"We were all at once terribly alone; and alone we must see it through."
Paul expresses how his generation feels cut off from the older generation. Ch.1, p. 12. (All references are to the edition translated by A. W. Wheen and published by Little, Brown & Company, 1929.)
"The 'Iron Youth.'"
Kantorek's expression for the young soldiers. Ch. 2, p. 18.
"To no man does the earth mean so much as to the soldier. When he presses himself down upon her long and powerfully, when he buries his face and his limbs deep in her from the fear of death by shell-fire, then she is his only friend, his brother, his mother; he stifles his terror and his cries in her silence and security; she shelters him and gives him a new lease of ten seconds of life, receives him again and often for ever."
Paul's thoughts. Ch. 4, p. 54.
"It's unendurable. It is the moaning of the world, it is the martyred creation, wild with anguish, filled with terror, and groaning."
Paul's comments about the sounds made by the wounded horses. Ch. 4, p. 62.
"We have lost all feeling for one another. We can hardly control ourselves when our hunted glance lights on the form of some other man. We are insensible, dead men, who through some trick, some dreadful magic, are still able to run and to kill."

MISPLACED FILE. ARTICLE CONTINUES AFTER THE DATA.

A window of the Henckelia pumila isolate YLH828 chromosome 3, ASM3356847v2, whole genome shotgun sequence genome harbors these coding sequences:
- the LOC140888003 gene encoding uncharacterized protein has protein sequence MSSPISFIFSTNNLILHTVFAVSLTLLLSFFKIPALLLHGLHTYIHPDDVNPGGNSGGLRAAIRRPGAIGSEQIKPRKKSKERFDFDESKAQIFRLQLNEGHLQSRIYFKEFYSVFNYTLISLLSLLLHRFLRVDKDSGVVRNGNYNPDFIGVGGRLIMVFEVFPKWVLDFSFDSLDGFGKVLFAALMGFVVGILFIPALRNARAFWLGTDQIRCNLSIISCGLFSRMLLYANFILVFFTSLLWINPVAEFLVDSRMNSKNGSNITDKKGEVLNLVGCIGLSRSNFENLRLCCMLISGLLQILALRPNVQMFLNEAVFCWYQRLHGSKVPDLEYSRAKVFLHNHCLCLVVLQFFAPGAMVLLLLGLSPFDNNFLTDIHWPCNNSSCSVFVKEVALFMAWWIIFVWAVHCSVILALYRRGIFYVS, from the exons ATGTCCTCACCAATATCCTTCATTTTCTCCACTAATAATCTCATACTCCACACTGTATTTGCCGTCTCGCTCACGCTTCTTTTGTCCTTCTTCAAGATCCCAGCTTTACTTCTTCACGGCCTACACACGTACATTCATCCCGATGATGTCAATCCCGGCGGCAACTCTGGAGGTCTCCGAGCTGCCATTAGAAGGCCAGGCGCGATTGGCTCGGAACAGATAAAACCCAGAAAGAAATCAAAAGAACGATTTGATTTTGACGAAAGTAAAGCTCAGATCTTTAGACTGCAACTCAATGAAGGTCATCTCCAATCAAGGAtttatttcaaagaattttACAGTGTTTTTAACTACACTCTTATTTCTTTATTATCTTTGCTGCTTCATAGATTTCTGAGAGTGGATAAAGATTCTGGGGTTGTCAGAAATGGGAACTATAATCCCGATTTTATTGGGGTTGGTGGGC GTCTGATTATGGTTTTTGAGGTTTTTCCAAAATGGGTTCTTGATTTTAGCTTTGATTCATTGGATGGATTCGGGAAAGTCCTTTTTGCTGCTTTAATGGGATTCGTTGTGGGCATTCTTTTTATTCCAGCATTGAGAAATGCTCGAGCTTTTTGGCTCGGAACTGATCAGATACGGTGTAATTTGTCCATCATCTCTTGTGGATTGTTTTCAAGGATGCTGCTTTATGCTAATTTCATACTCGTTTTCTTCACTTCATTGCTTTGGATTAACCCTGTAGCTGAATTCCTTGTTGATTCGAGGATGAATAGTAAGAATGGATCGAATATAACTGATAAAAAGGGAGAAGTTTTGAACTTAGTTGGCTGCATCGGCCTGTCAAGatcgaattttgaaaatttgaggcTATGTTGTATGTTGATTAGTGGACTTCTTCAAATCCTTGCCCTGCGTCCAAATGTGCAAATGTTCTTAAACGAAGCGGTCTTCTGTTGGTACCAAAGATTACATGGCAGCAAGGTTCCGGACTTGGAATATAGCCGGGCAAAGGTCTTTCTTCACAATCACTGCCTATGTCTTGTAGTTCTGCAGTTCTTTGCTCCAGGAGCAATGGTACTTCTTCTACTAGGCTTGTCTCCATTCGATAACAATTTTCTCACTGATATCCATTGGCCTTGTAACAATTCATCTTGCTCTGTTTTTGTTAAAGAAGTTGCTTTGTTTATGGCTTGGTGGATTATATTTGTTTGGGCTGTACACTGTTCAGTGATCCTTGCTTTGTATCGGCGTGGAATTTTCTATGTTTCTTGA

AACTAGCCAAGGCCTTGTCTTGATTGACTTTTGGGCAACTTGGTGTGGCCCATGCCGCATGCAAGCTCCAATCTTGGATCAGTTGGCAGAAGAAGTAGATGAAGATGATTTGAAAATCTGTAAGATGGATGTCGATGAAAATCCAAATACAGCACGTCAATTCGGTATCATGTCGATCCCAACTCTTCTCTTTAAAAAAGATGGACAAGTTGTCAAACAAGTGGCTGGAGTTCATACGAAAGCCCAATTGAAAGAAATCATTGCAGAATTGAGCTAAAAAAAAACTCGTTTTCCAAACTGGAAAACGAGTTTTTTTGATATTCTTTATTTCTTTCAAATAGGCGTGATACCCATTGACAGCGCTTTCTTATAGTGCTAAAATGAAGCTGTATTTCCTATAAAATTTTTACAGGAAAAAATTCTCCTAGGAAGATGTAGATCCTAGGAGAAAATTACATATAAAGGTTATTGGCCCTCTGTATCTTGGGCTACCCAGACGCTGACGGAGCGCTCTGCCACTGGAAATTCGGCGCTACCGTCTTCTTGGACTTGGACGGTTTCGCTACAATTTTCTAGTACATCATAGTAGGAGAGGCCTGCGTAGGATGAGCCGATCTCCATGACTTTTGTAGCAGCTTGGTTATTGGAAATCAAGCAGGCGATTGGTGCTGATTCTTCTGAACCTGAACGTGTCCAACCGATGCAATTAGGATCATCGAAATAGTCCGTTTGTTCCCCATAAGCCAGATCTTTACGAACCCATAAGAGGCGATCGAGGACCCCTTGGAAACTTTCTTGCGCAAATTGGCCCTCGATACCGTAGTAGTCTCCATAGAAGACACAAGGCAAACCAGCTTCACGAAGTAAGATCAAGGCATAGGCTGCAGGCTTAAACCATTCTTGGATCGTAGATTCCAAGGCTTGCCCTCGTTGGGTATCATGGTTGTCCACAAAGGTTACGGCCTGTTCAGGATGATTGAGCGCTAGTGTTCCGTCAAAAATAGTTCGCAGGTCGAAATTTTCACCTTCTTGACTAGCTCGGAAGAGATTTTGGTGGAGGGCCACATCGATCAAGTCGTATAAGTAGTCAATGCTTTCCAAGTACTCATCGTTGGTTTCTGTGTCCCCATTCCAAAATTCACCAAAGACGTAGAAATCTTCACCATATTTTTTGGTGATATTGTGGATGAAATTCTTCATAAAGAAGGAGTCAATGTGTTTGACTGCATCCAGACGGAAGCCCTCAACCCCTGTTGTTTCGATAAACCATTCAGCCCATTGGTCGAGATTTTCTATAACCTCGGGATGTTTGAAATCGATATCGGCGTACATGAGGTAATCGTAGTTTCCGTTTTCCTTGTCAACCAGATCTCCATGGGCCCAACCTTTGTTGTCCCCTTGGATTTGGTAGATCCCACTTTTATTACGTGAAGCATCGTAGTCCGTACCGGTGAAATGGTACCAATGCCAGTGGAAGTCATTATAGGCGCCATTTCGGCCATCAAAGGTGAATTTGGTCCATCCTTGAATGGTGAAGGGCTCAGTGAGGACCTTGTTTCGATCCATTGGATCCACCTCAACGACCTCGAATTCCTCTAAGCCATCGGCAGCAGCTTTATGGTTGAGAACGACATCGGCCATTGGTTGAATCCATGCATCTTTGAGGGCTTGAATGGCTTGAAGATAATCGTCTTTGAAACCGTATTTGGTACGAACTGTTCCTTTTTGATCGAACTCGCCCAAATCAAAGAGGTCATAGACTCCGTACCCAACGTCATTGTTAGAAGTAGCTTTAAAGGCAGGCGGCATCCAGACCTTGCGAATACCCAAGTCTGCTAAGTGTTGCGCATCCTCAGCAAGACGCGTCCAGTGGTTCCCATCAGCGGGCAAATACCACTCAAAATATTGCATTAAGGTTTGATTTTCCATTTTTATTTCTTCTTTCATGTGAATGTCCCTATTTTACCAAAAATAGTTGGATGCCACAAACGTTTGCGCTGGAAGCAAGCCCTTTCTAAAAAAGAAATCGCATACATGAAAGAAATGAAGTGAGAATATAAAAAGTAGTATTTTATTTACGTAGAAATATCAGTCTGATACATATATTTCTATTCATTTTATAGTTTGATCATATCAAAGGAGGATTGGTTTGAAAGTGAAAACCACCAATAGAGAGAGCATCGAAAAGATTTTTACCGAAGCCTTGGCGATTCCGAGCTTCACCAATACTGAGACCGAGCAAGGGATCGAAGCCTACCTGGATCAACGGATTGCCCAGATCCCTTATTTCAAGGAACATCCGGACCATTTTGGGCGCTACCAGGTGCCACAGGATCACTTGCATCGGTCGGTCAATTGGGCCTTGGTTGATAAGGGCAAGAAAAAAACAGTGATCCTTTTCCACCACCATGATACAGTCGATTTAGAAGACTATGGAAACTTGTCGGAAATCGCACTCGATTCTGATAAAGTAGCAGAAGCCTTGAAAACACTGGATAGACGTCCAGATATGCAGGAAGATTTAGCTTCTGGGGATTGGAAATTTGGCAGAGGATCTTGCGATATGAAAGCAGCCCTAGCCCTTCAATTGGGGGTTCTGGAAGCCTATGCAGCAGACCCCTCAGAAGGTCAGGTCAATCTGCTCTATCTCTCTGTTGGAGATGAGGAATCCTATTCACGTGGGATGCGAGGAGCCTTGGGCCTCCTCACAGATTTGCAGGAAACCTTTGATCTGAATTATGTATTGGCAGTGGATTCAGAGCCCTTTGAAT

Paul's thoughts as his men counter-attack during a long battle. Ch. 6, p. 115.
"A terrible feeling of foreignness suddenly rises up in me. I cannot find my way back, I am shut out though I entreat earnestly and put forth all my strength."
Paul, on leave, sits in his own room, but cannot relate to all the things of his past. Ch. 7, p. 176.
"A word of command has made these silent figures our enemies; a word of command might transform them into our friends."
Paul's reflections about the Russian prisoners. Ch. 8, p. 195.
"Forgive me, comrade; how could you be my enemy? If we threw away these rifles and this uniform you could be my brother just like Kat and Albert."
Paul speaks to the French soldier he has just killed in the shell-hole. Ch. 9, p. 226.
"A hospital alone shows what war is."
Paul's observation after seeing the terrible wounds the men in the hospital suffer from, which is still only one of hundreds of thousands of hospitals that care for the victims of the war. Ch. 10, p. 266.
"All quiet on the Western Front."
The army report on the day in October, 1918, when Paul was killed. Ch. 12, p. 291.
All Quiet on the Western Front: Top Ten Quotes